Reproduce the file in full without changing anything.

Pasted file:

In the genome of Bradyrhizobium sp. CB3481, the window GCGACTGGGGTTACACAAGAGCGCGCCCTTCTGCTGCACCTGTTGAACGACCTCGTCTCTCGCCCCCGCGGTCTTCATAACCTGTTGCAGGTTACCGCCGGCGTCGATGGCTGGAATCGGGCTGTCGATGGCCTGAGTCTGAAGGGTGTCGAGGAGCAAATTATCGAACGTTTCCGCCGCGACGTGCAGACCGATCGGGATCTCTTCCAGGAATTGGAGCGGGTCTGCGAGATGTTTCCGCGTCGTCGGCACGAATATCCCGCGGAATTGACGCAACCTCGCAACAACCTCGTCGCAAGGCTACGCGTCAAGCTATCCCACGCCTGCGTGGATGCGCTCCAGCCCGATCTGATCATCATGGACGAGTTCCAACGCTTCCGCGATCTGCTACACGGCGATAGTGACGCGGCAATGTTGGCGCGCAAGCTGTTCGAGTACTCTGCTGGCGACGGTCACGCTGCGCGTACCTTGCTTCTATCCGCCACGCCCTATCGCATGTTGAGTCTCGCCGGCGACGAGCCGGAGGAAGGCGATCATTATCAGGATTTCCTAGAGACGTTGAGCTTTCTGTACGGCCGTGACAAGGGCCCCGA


In the genome of Bradyrhizobium sp. CB3481, the window GCGACTGGGGTTACACAAGAGCGCGCCCTTCTGCTGCACCTGTTGAACGACCTCGTCTCTCGCCCCCGCGGTCTTCATAACCTGTTGCAGGTTACCGCCGGCGTCGATGGCTGGAATCGGGCTGTCGATGGCCTGAGTCTGAAGGGTGTCGAGGAGCAAATTATCGAACGTTTCCGCCGCGACGTGCAGACCGATCGGGATCTCTTCCAGGAATTGGAGCGGGTCTGCGAGATGTTTCCGCGTCGTCGGCACGAATATCCCGCGGAATTGACGCAACCTCGCAACAACCTCGTCGCAAGGCTACGCGTCAAGCTATCCCACGCCTGCGTGGATGCGCTCCAGCCCGATCTGATCATCATGGACGAGTTCCAACGCTTCCGCGATCTGCTACACGGCGATAGTGACGCGGCAATGTTGGCGCGCAAGCTGTTCGAGTACTCTGCTGGCGACGGTCACGCTGCGCGTACCTTGCTTCTATCCGCCACGCCCTATCGCATGTTGAGTCTCGCCGGCGACGAGCCGGAGGAAGGCGATCATTATCAGGATTTCCTAGAGACGTTGAGCTTTCTGTACGGCCGTGACAAGGGCCCCGA